When Christian leaders are asked what their basic message is, often they reply, "I think that people need to know that God loves them." Well, it is important that we know this. Those who do not know Jesus need to know that though there is nothing they can do to earn salvation, God sent His Son to die for their sins and the sins of the whole world. It is God's will that all come to repentance. (IIPet. 3:9) Even those who know their sins have been forgiven need to come to a greater knowledge of the love of God. When we are first saved, we are just beginning our relationship with Jesus. We do not at first realize how much of our view of God is still legalistic. Over time, as we become more intimate with the Triune God, we cast off these legalistic notions.
Yet some want to take the phrase "God loves you" to mean that once we have begun our relationship with Jesus, we can be secure that there is no way we can lose our salvation. These are verses that are cited as proof of this position: "For I am persuaded that neither death nor life, nor angels nor principalities nor powers, nor things present nor things to come, nor height nor depth, nor any other created thing, shall be able to separate us from the love of God which is in Christ Jesus our Lord." (Rom 8: 38-39) This verse is taken as proof-positive that once we are saved, nothing can separate us from the love of God, even our own sin. But remember the parable of the rich man and Lazarus? (Because this is the only parable in which Jesus names one of the characters, many conclude that this is a true story.) When the rich man calls out to Abraham, does Abraham respond by calling him a miserable sinner? No. Abraham calls him "Son" (Luke 16:25) The NASB uses the word "Child." These are terms of love and affection. If Abraham has such a heart for one in hell, what do you think God's attitude toward this man is? God still loves the man even though it is too late for the man to repent. We should never confuse God's love for us with our current standing before Him. There are too many warnings in scripture for those of us who claim to follow Jesus to mistakenly believe that no matter what we do, we will always be in a forgiven state before God. Nor can we believe that when we do sin, God imputes His righteousness to us so that our sin is not even seen by God. Those who maintain that to question unconditional eternal security is to question the grace of God impose their own theology of grace upon God's Word.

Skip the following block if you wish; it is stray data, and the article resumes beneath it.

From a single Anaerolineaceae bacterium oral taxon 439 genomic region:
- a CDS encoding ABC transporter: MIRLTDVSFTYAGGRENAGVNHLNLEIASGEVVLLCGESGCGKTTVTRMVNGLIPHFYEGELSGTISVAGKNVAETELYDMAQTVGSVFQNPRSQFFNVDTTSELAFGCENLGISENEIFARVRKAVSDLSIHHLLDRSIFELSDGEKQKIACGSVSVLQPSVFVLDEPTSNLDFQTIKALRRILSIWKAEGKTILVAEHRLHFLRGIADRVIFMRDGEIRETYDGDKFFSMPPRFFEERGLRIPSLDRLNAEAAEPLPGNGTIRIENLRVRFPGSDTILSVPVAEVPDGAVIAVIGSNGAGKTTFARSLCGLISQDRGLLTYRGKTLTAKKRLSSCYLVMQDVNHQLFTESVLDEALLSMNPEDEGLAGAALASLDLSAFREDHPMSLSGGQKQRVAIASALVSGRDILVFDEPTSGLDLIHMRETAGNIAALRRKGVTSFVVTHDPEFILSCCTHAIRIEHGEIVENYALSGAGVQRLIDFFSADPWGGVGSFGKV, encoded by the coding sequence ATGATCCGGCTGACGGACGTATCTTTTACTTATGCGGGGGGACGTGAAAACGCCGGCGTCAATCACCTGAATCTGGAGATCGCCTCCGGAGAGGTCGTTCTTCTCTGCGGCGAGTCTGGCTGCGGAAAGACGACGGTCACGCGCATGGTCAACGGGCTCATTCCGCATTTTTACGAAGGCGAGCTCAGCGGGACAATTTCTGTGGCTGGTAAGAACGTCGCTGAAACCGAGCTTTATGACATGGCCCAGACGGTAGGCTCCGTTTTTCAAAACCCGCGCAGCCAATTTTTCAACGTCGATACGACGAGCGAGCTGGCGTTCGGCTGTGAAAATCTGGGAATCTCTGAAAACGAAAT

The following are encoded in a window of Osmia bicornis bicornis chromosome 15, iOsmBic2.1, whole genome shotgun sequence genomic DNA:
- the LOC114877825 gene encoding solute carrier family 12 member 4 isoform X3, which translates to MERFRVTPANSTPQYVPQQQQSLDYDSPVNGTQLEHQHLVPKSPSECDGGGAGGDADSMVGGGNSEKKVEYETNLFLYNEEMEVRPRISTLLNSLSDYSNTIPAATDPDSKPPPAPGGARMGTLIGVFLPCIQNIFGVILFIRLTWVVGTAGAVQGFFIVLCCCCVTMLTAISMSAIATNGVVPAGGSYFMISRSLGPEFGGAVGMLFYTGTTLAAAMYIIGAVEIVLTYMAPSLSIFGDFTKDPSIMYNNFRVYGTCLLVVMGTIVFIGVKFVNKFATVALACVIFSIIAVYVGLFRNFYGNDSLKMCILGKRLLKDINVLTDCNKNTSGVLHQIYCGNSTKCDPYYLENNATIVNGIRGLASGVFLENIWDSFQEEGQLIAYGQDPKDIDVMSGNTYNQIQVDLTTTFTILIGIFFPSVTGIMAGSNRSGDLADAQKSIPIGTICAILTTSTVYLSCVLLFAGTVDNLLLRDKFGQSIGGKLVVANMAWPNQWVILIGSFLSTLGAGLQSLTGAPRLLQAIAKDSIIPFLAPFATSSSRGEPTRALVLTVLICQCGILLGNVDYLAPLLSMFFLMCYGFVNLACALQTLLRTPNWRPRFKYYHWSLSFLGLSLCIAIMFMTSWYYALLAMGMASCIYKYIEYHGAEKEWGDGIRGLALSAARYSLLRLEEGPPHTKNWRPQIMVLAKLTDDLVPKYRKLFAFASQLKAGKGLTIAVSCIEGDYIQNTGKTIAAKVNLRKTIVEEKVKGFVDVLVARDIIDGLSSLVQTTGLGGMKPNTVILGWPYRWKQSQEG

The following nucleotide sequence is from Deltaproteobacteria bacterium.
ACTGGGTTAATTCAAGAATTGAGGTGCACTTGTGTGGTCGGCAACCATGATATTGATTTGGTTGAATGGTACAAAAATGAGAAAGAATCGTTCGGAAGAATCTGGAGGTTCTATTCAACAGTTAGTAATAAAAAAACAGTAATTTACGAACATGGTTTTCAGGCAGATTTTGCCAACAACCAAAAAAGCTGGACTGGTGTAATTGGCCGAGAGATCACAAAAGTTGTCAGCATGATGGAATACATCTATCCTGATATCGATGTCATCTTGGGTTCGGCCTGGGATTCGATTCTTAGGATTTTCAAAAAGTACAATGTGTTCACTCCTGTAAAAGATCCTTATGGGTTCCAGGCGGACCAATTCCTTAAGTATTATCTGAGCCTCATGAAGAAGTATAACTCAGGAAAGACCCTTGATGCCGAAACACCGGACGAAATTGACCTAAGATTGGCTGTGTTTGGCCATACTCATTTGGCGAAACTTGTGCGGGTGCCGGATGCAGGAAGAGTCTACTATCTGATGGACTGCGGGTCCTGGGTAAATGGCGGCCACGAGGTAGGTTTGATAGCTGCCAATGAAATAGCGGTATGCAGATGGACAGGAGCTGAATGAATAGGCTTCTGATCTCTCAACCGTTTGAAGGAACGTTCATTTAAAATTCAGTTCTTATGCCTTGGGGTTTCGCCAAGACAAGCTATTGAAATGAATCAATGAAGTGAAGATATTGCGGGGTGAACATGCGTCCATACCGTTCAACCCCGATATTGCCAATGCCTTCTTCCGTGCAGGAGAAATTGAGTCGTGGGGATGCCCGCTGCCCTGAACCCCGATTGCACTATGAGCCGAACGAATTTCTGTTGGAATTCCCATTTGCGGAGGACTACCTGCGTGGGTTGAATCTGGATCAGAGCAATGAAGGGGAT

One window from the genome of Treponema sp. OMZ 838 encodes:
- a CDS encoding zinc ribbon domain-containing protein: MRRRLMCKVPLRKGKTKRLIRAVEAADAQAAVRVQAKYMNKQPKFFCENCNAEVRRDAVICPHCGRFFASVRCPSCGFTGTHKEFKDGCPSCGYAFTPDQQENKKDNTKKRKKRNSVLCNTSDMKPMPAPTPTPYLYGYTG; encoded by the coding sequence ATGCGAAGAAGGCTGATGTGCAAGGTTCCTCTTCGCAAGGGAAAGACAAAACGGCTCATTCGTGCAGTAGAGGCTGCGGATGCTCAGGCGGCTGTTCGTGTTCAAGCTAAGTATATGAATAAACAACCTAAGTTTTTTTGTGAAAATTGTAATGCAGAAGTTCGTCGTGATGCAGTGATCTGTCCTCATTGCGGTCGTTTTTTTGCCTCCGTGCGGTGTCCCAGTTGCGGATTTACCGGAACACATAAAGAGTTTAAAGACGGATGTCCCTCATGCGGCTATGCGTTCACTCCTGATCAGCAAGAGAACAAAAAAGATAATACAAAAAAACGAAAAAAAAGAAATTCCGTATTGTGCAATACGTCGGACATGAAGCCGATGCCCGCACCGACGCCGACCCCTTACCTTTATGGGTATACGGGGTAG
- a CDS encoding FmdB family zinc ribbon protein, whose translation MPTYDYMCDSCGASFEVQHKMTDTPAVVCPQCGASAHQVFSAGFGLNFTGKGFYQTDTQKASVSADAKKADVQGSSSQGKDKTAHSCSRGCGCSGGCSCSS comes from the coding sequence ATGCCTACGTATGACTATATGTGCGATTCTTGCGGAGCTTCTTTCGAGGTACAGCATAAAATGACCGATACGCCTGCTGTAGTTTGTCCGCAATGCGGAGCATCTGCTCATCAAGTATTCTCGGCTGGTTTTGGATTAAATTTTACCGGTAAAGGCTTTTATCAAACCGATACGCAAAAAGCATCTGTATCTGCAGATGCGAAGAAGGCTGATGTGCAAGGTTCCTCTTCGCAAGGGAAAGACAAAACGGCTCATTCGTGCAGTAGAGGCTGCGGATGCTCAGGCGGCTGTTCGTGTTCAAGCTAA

It is also folly to believe that we are totally right with God if God is using us in any way. I have had the personal experience of being used by God when I was not only not walking with Him but when I was in a state of deliberate disobedience. The fact that God does not immediately judge us may give us a false security. Knowingly, or unknowingly, we could be like the tares in the field Jesus spoke of in the parable of the wheat and the tares. In the parable, the workers asked the master if they should uproot the tares. The master answers in the negative: "But he said, 'No, lest while you gather up the tares you also uproot the wheat with them.' " (Matt. 13: 29) Later, at harvest time, when the wheat was harvested, the tares were burned. If we wait too long to practice repentance as believers, an awful judgement awaits us. I once heard an evangelist warn that just because God uses us does not mean He approves of us. I hope deliberate disobedience or unforgiveness does not come between you and God. I also hope that you pray for me and my relationship with the Father, Son, and Holy Spirit.
Saturday, August 4, 2007
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